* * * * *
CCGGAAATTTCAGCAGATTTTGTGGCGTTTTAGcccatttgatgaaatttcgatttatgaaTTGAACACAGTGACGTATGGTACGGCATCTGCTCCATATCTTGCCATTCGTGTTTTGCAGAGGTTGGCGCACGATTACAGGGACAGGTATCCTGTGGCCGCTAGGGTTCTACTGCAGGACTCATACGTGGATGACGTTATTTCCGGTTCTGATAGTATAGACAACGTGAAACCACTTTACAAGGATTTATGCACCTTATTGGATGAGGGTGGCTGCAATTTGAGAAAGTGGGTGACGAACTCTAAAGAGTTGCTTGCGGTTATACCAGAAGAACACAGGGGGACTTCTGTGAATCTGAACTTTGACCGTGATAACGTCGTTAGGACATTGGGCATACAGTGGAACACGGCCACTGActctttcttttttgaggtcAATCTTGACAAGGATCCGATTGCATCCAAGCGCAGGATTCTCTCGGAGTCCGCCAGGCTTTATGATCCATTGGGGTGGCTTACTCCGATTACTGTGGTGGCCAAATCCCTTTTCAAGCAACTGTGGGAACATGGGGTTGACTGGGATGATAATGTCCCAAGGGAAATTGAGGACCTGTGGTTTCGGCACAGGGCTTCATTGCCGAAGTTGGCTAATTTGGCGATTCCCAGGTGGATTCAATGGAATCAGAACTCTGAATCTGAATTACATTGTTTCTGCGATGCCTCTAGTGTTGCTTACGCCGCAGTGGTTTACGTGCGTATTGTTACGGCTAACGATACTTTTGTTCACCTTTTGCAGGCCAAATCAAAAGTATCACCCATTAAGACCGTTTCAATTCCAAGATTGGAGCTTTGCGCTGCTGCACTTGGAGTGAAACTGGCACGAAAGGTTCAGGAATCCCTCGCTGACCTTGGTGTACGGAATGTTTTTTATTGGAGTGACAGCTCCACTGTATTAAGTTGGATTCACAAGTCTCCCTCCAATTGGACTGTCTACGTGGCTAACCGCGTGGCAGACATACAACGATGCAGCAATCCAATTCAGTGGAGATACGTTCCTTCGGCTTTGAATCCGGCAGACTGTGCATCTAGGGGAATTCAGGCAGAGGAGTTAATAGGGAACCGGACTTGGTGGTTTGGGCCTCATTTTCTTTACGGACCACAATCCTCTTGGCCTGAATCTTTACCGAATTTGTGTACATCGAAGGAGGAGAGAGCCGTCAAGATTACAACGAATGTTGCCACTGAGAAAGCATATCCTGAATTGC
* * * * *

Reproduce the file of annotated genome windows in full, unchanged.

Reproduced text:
CCGGAAATTTCAGCAGATTTTGTGGCGTTTTAGcccatttgatgaaatttcgatttatgaaTTGAACACAGTGACGTATGGTACGGCATCTGCTCCATATCTTGCCATTCGTGTTTTGCAGAGGTTGGCGCACGATTACAGGGACAGGTATCCTGTGGCCGCTAGGGTTCTACTGCAGGACTCATACGTGGATGACGTTATTTCCGGTTCTGATAGTATAGACAACGTGAAACCACTTTACAAGGATTTATGCACCTTATTGGATGAGGGTGGCTGCAATTTGAGAAAGTGGGTGACGAACTCTAAAGAGTTGCTTGCGGTTATACCAGAAGAACACAGGGGGACTTCTGTGAATCTGAACTTTGACCGTGATAACGTCGTTAGGACATTGGGCATACAGTGGAACACGGCCACTGActctttcttttttgaggtcAATCTTGACAAGGATCCGATTGCATCCAAGCGCAGGATTCTCTCGGAGTCCGCCAGGCTTTATGATCCATTGGGGTGGCTTACTCCGATTACTGTGGTGGCCAAATCCCTTTTCAAGCAACTGTGGGAACATGGGGTTGACTGGGATGATAATGTCCCAAGGGAAATTGAGGACCTGTGGTTTCGGCACAGGGCTTCATTGCCGAAGTTGGCTAATTTGGCGATTCCCAGGTGGATTCAATGGAATCAGAACTCTGAATCTGAATTACATTGTTTCTGCGATGCCTCTAGTGTTGCTTACGCCGCAGTGGTTTACGTGCGTATTGTTACGGCTAACGATACTTTTGTTCACCTTTTGCAGGCCAAATCAAAAGTATCACCCATTAAGACCGTTTCAATTCCAAGATTGGAGCTTTGCGCTGCTGCACTTGGAGTGAAACTGGCACGAAAGGTTCAGGAATCCCTCGCTGACCTTGGTGTACGGAATGTTTTTTATTGGAGTGACAGCTCCACTGTATTAAGTTGGATTCACAAGTCTCCCTCCAATTGGACTGTCTACGTGGCTAACCGCGTGGCAGACATACAACGATGCAGCAATCCAATTCAGTGGAGATACGTTCCTTCGGCTTTGAATCCGGCAGACTGTGCATCTAGGGGAATTCAGGCAGAGGAGTTAATAGGGAACCGGACTTGGTGGTTTGGGCCTCATTTTCTTTACGGACCACAATCCTCTTGGCCTGAATCTTTACCGAATTTGTGTACATCGAAGGAGGAGAGAGCCGTCAAGATTACAACGAATGTTGCCACTGAGAAAGCATATCCTGAATTGC